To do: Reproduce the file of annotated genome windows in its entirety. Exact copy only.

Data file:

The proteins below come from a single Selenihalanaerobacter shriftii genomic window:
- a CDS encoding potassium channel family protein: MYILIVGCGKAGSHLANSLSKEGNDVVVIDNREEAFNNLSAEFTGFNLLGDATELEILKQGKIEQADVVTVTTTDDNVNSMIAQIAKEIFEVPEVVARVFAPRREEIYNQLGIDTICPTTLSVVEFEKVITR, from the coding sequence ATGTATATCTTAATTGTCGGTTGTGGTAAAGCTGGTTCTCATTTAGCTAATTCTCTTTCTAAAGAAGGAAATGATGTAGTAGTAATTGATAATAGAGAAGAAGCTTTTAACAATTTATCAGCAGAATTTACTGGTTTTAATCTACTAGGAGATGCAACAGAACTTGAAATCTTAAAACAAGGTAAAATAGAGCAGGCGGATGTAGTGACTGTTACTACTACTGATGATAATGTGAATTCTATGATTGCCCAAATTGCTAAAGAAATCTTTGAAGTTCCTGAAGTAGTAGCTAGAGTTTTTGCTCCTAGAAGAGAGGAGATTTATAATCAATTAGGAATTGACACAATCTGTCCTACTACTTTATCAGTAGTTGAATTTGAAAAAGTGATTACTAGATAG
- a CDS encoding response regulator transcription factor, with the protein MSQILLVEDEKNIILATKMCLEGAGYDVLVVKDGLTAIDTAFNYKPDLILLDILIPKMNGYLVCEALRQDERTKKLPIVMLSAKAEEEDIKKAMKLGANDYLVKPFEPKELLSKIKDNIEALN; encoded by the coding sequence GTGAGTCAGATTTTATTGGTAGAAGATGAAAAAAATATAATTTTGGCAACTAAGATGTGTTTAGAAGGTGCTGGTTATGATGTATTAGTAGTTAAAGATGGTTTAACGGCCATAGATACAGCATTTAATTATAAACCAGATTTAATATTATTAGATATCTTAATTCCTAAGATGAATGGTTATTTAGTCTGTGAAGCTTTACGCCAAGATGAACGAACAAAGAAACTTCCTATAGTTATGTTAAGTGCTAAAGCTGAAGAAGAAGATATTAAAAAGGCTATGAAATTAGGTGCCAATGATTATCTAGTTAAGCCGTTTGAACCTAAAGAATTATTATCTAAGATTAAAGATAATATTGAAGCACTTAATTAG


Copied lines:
The proteins below come from a single Selenihalanaerobacter shriftii genomic window:
- a CDS encoding potassium channel family protein: MYILIVGCGKAGSHLANSLSKEGNDVVVIDNREEAFNNLSAEFTGFNLLGDATELEILKQGKIEQADVVTVTTTDDNVNSMIAQIAKEIFEVPEVVARVFAPRREEIYNQLGIDTICPTTLSVVEFEKVITR, from the coding sequence ATGTATATCTTAATTGTCGGTTGTGGTAAAGCTGGTTCTCATTTAGCTAATTCTCTTTCTAAAGAAGGAAATGATGTAGTAGTAATTGATAATAGAGAAGAAGCTTTTAACAATTTATCAGCAGAATTTACTGGTTTTAATCTACTAGGAGATGCAACAGAACTTGAAATCTTAAAACAAGGTAAAATAGAGCAGGCGGATGTAGTGACTGTTACTACTACTGATGATAATGTGAATTCTATGATTGCCCAAATTGCTAAAGAAATCTTTGAAGTTCCTGAAGTAGTAGCTAGAGTTTTTGCTCCTAGAAGAGAGGAGATTTATAATCAATTAGGAATTGACACAATCTGTCCTACTACTTTATCAGTAGTTGAATTTGAAAAAGTGATTACTAGATAG
- a CDS encoding response regulator transcription factor, with the protein MSQILLVEDEKNIILATKMCLEGAGYDVLVVKDGLTAIDTAFNYKPDLILLDILIPKMNGYLVCEALRQDERTKKLPIVMLSAKAEEEDIKKAMKLGANDYLVKPFEPKELLSKIKDNIEALN; encoded by the coding sequence GTGAGTCAGATTTTATTGGTAGAAGATGAAAAAAATATAATTTTGGCAACTAAGATGTGTTTAGAAGGTGCTGGTTATGATGTATTAGTAGTTAAAGATGGTTTAACGGCCATAGATACAGCATTTAATTATAAACCAGATTTAATATTATTAGATATCTTAATTCCTAAGATGAATGGTTATTTAGTCTGTGAAGCTTTACGCCAAGATGAACGAACAAAGAAACTTCCTATAGTTATGTTAAGTGCTAAAGCTGAAGAAGAAGATATTAAAAAGGCTATGAAATTAGGTGCCAATGATTATCTAGTTAAGCCGTTTGAACCTAAAGAATTATTATCTAAGATTAAAGATAATATTGAAGCACTTAATTAG